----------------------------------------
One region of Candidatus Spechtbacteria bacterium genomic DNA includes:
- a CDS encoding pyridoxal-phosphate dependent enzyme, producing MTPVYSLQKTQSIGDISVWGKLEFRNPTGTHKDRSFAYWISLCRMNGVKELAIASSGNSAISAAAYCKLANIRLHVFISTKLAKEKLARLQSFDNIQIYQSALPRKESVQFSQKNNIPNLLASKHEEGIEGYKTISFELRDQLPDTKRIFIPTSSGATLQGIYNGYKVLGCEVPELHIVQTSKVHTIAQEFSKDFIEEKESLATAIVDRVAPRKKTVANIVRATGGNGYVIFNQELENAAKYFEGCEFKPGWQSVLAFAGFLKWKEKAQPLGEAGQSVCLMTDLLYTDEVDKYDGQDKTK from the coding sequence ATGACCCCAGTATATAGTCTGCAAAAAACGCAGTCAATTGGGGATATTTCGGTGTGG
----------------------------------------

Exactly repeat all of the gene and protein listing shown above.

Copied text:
One region of Candidatus Spechtbacteria bacterium genomic DNA includes:
- a CDS encoding pyridoxal-phosphate dependent enzyme, producing MTPVYSLQKTQSIGDISVWGKLEFRNPTGTHKDRSFAYWISLCRMNGVKELAIASSGNSAISAAAYCKLANIRLHVFISTKLAKEKLARLQSFDNIQIYQSALPRKESVQFSQKNNIPNLLASKHEEGIEGYKTISFELRDQLPDTKRIFIPTSSGATLQGIYNGYKVLGCEVPELHIVQTSKVHTIAQEFSKDFIEEKESLATAIVDRVAPRKKTVANIVRATGGNGYVIFNQELENAAKYFEGCEFKPGWQSVLAFAGFLKWKEKAQPLGEAGQSVCLMTDLLYTDEVDKYDGQDKTK from the coding sequence ATGACCCCAGTATATAGTCTGCAAAAAACGCAGTCAATTGGGGATATTTCGGTGTGG